Crown of Darkness by Bec McMaster



And this far south of the wall, where the Seelie rule, he cannot afford to let others know he’s not entirely one of them, even though my mother has long suspected.

The word “Unseelie” is a dangerous weapon this far south.

I circle the room and sink into the seat at his side as the rest of Thiago’s court grimace at each other. Thalia—Thiago’s cousin—had been the one at the door, and she’d hauled him away to discuss something urgent while I dressed, so I’m as much in the dark as anyone else.

Two of his finest generals, Baylor and Eris, are both dressed in leather as they scowl at the table. Thalia reclines like some lady of the manor, though her green eyes are watchful, and Finn, the last remaining member of Thiago’s hand-picked court, leans back in his chair at the end of the table, tossing grapes in the air and catching them as if he doesn’t have a care in the world.

One chair remains empty at the end of the table.

It’s where Baylor’s twin brother, Lysander, should sit—though since my sister put an arrow in him six months ago, there’s been no sign of him. I’d thought him dead, though Baylor assures me that he and his brother can’t be killed. Not with the Grimm still alive.

“Adaia’s roused her border lords.” This comes from Baylor, who is enormous, his shoulders straining the breadth of plate leather and tendons cording in his powerful forearms. I’ve seen him wield a six-foot-long broadsword when he trains with Eris, and he swings it as deftly as though it weighs five pounds.

With long blond hair, golden eyes that gleam like a wolf’s, and a firm mouth that’s never seen a smile, he’s more than earned his title. Every single one of my mother’s generals swallow a little when they know they’re facing The Blackheart across the field of war. Centuries ago, he served the Grimm—one of the Old Ones who was locked away in a prison world during the last wars—and he’s not entirely fae.

But he’s not the most dangerous creature in the room.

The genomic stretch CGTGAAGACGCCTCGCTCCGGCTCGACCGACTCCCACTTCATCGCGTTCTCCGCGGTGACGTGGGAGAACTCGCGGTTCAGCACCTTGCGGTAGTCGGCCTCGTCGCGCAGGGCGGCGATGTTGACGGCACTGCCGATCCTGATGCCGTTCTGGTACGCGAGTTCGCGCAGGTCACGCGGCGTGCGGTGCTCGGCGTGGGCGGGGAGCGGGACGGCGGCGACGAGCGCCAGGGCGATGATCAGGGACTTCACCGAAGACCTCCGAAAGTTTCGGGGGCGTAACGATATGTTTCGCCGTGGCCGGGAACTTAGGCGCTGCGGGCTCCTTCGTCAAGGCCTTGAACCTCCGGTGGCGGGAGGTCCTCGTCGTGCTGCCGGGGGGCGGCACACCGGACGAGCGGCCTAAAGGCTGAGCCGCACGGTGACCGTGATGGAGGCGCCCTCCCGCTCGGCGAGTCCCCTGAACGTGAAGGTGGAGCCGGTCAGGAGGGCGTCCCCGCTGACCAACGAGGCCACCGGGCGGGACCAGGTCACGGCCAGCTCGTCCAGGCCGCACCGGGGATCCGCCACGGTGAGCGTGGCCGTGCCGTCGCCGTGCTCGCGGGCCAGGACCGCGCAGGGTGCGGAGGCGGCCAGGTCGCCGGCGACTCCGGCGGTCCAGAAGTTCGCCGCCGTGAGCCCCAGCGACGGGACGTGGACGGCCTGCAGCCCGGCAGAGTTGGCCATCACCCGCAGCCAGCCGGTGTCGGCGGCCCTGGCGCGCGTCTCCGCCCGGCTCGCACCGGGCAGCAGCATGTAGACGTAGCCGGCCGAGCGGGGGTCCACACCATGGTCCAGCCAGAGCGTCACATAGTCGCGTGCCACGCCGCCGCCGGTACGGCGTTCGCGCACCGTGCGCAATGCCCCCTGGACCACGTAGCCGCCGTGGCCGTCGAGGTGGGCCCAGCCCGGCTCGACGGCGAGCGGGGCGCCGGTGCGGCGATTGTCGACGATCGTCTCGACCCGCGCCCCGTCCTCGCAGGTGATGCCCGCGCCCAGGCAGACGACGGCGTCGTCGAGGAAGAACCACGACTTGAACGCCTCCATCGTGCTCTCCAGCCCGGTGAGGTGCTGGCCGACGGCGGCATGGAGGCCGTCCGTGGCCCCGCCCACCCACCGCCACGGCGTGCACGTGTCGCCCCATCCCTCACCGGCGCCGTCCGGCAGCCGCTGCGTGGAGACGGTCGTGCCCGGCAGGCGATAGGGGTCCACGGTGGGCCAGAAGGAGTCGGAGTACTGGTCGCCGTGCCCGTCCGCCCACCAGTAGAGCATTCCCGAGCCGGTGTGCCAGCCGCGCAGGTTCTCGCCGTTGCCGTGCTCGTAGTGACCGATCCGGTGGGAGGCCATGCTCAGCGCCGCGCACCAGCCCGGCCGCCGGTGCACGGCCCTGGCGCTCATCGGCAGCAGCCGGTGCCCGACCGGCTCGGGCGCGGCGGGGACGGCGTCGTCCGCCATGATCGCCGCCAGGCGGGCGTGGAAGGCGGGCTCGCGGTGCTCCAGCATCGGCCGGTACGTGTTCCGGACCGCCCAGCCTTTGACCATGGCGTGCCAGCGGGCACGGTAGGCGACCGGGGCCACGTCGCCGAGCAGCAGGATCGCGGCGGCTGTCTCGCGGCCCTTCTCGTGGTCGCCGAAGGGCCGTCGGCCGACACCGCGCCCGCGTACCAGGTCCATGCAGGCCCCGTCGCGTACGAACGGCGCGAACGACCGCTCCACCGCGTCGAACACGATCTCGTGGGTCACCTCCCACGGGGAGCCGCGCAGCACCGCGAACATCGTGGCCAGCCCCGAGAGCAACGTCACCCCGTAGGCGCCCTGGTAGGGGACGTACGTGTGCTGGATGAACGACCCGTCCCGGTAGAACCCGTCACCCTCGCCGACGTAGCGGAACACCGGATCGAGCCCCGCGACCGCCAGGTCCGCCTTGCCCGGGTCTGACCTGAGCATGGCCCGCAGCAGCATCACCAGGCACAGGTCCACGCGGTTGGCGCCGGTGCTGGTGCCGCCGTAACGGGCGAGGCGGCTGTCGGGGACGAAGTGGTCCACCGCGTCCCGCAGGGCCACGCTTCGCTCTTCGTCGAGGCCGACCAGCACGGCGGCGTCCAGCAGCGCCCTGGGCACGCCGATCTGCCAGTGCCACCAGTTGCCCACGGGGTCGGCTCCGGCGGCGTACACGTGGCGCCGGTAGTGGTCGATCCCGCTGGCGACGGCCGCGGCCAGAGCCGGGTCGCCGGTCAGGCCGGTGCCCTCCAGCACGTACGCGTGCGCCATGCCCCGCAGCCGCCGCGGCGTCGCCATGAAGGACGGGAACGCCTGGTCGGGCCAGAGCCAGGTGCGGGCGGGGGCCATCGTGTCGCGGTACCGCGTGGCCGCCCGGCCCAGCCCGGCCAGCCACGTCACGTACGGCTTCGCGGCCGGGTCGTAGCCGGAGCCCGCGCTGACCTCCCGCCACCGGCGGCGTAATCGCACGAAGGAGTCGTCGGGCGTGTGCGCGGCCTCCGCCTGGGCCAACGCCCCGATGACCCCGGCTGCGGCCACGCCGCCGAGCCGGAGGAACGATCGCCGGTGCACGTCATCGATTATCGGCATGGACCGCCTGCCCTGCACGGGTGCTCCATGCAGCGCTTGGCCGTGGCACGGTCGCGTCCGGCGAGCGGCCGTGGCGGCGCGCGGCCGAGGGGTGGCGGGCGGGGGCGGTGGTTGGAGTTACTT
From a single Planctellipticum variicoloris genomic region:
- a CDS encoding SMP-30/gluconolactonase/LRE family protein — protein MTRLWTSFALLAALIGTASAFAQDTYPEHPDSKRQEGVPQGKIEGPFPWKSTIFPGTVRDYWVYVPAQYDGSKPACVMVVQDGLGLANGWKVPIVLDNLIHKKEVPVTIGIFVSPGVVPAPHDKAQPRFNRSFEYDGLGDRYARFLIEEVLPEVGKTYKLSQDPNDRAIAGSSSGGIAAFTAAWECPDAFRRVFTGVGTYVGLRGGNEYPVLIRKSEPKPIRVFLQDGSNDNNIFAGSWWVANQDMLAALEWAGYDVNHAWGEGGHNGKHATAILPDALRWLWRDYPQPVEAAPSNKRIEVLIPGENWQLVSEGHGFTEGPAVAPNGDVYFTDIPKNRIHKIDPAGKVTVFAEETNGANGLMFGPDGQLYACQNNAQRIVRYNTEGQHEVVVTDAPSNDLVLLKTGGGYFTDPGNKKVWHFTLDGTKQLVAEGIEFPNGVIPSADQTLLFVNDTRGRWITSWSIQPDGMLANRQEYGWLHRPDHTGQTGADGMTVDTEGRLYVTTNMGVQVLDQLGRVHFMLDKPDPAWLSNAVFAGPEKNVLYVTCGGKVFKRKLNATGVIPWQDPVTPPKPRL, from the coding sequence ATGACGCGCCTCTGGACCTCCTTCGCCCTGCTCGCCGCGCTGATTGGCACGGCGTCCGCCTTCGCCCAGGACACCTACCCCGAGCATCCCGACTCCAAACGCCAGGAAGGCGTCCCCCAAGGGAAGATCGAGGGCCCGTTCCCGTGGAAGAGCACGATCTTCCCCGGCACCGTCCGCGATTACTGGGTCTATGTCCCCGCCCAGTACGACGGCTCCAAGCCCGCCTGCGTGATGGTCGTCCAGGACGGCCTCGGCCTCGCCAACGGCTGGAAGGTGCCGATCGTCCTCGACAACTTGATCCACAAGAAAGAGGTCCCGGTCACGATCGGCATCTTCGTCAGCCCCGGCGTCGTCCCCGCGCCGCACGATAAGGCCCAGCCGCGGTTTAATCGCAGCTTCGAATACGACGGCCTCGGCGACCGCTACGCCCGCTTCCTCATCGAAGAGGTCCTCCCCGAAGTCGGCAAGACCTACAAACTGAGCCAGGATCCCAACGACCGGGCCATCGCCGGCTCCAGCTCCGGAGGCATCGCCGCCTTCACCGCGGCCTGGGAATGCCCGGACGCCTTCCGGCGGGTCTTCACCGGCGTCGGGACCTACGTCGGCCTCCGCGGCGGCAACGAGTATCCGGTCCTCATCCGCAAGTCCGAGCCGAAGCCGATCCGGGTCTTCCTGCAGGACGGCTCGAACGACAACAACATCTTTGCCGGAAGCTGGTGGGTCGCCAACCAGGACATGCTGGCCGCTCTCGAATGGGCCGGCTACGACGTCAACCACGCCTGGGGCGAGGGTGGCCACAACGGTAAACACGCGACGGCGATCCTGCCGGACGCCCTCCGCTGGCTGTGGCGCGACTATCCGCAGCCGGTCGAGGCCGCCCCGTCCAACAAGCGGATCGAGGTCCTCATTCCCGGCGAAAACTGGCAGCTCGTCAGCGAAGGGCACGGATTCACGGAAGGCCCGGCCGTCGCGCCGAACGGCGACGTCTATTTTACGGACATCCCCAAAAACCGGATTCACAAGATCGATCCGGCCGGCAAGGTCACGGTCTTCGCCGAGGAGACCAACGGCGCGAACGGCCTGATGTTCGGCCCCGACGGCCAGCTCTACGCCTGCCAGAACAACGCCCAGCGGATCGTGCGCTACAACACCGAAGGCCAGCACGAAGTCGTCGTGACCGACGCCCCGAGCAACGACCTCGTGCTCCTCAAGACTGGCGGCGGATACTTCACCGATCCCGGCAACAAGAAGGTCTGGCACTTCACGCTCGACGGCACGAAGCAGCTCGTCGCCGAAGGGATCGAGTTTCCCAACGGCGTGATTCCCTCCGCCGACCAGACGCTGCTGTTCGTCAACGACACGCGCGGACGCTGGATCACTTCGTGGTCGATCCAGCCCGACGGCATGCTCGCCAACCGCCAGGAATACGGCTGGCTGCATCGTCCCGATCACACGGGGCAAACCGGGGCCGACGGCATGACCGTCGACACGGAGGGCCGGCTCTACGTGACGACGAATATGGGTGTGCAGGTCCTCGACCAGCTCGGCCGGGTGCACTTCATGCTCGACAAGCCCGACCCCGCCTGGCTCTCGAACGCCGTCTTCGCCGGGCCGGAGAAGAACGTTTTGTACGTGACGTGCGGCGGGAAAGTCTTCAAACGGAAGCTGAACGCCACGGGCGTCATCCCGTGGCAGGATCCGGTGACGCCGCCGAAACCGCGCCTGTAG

No, that honor belongs to Eris, who leans back in her chair with her boots kicked up on the table and her dark brown hair braided in furrows across her scalp, to where it tumbles in a gleaming sheaf down her spine. “They’re staging at Caer Luwyn.”

“I thought there’d been no sign of the Asturian armies gathering?” Thiago asks sharply.

“There wasn’t.” Thalia reaches across the table to steal a strand of Finn’s grapes. “They appeared in a cloak of mist and all of a sudden.”

“Opposite Eidyn.” Thoughts race in my husband’s eyes.

It’s a terrible place to stage for an invasion. The western marshes are just as likely to swallow half my mother’s troops. And Eidyn will give us the better ground. No Asturian force has ever taken the keep.

Eris tosses her gauntlets on the scarred table. “Thalia’s spies tell us there’s a sea of gold and red marching north to join the first wave.”

I knew it was coming—my mother promised us war, after all—but after months of inactivity, there was a little kernel of me that hoped she might have come to her senses.

A foolish desire, for I know her best, after all. But it’s amazing what manner of hope you can conjure when you wish for something hard enough.

War.

It won’t just be two powerful kingdoms angling at each other. This will drag the entire Seelie Alliance into ruin.

Because I chose to love an enemy prince.

“Vi?” Thiago turns to me, and I blink out of the reverie.

“Yes?”

“You know your mother best. You know her forces. What do you think?”

“How many?” I ask, for the border lords—whilst fully aware of the danger they’re in—are barely loyal to Adaia. Once upon a time they belonged to the Kingdom of Evernight, and then there were long years where they sought to reign over themselves, until my mother slew their leader and brought them under her umbrella.

I’ve visited the border keeps, and while they don’t dare speak of freedom, I’ve heard the songs their bards play and seen the looks on their faces as they listen to “The Last Stand of Lord Balrogh.”

If they could rule themselves, they would.

“Twenty thousand,” Baylor tells me grimly. “They’re marching under Thornwood’s banners.”

Twenty thousand. “That’s the north and the west.” But only half my mother’s armies.

“Thornwood’s as tough as old boots,” Baylor says. “He won’t be easy to break.”